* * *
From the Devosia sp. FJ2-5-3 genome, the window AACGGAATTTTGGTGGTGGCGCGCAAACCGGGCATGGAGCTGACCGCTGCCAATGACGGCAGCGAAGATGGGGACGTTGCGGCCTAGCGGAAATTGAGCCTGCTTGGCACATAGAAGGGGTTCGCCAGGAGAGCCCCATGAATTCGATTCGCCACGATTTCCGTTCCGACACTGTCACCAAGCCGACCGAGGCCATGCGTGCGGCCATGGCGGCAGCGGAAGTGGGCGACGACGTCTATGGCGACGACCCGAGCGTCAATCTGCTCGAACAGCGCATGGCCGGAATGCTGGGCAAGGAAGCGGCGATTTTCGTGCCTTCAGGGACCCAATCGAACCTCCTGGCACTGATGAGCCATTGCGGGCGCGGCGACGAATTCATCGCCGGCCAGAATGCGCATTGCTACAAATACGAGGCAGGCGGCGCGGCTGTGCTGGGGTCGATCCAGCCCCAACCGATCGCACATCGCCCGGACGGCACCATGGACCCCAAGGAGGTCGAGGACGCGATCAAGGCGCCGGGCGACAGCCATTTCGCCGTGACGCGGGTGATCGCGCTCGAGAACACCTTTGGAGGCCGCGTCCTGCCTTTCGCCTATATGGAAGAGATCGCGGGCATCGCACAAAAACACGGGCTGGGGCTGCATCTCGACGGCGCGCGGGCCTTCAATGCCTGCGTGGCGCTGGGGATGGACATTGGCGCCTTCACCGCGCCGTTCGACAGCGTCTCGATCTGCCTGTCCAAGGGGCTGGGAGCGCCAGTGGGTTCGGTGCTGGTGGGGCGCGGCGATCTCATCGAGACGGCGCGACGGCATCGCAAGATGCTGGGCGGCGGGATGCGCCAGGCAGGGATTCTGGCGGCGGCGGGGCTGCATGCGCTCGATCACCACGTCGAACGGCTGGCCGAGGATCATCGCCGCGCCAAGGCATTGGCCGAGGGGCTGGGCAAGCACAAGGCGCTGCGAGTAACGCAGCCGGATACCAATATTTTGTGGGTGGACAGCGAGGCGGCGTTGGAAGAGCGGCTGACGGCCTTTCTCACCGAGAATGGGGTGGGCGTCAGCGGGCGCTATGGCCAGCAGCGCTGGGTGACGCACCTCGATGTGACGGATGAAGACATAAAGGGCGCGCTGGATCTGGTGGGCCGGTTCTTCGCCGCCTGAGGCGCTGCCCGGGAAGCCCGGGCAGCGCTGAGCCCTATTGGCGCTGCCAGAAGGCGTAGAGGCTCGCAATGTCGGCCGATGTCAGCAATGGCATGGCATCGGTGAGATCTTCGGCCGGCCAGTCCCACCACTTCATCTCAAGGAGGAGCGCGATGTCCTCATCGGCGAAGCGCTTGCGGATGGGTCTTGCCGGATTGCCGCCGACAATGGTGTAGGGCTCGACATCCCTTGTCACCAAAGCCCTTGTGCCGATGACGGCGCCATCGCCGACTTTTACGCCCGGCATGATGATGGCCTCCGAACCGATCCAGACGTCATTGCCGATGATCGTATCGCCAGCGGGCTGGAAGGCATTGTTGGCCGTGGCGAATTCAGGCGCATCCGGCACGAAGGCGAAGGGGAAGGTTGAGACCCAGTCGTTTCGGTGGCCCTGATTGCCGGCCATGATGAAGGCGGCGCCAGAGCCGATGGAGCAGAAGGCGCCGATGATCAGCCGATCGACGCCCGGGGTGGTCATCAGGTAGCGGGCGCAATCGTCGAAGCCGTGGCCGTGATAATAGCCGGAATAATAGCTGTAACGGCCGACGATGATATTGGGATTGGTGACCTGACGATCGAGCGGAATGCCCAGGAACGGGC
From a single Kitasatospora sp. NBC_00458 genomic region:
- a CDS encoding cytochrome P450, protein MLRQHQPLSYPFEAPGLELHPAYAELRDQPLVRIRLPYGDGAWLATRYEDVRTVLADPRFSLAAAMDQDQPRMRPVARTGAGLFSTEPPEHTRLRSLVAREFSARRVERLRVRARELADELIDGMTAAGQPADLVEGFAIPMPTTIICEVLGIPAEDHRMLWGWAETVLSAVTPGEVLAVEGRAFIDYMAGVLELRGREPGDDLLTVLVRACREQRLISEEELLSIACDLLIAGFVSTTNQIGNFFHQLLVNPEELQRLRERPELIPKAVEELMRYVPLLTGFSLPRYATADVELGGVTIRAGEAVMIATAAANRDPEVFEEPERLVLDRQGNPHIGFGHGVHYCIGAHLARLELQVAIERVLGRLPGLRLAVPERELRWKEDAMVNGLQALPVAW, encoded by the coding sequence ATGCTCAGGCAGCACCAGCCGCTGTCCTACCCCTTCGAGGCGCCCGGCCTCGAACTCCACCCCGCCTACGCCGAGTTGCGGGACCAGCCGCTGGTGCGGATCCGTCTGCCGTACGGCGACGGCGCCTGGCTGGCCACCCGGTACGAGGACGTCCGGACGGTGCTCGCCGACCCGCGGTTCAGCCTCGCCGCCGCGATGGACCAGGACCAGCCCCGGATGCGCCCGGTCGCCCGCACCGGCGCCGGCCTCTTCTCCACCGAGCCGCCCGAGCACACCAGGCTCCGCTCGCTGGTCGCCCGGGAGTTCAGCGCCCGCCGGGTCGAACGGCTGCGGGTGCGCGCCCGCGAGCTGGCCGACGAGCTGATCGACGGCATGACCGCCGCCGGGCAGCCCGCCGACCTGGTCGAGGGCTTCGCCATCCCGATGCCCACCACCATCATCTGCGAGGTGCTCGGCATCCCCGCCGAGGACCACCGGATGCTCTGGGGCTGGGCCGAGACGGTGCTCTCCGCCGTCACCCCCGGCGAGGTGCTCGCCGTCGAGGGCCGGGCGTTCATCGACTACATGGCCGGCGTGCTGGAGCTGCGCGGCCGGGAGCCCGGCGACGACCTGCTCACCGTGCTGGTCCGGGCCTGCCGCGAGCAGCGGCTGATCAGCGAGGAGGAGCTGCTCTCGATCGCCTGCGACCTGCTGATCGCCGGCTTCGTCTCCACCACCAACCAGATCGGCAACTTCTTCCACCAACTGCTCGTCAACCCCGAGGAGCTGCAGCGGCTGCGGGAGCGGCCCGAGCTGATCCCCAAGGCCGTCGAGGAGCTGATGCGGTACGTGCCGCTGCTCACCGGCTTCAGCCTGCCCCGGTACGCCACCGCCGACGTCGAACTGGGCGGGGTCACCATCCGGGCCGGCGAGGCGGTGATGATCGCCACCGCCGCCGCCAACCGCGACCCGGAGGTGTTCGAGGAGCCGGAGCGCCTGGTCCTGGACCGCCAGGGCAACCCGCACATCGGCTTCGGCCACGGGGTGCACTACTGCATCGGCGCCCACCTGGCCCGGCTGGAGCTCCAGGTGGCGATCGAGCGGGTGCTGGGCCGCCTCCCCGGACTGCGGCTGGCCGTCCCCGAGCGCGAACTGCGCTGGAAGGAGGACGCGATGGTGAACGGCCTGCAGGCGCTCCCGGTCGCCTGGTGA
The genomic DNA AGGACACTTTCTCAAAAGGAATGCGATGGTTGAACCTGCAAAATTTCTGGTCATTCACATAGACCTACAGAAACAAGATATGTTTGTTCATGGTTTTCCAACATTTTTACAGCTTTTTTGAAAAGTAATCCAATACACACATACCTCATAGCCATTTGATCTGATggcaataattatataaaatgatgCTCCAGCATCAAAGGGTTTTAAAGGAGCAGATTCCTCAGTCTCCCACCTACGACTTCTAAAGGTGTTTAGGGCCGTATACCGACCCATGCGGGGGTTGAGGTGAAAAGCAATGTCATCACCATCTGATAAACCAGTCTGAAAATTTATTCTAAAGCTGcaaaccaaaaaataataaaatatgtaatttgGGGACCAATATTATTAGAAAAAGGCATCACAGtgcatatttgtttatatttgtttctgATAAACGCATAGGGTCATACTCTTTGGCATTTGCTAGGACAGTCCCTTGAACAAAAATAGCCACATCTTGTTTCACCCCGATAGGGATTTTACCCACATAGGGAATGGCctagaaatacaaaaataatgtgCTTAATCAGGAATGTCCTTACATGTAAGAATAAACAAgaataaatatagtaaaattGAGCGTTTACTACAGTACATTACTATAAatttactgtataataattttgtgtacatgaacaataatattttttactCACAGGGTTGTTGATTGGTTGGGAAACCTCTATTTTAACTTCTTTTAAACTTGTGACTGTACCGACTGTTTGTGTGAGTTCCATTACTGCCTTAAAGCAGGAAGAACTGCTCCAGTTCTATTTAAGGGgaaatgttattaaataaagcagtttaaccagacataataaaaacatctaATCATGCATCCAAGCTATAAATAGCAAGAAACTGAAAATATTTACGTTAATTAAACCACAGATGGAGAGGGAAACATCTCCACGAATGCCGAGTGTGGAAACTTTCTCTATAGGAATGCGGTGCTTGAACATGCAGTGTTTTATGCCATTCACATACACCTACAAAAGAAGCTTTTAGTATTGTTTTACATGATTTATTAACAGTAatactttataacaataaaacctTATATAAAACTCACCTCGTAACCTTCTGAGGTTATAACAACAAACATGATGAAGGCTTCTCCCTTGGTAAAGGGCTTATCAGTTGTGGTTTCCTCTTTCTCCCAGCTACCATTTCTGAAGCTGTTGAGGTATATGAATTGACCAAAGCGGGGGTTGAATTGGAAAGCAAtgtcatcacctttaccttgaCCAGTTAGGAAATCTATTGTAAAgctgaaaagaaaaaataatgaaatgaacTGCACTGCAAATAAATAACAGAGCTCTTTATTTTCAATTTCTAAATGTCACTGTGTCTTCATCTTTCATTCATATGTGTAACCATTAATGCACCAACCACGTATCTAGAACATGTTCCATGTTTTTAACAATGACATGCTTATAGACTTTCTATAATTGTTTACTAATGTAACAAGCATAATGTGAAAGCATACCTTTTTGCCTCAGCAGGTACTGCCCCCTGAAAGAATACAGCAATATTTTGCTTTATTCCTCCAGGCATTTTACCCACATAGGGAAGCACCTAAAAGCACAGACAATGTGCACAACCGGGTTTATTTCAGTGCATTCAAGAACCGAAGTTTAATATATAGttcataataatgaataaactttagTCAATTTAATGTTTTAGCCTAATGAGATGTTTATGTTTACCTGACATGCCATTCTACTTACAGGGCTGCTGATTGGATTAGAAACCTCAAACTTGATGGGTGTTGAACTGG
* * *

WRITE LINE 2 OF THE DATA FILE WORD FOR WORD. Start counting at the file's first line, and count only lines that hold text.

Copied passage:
From a single Kitasatospora sp. NBC_00458 genomic region: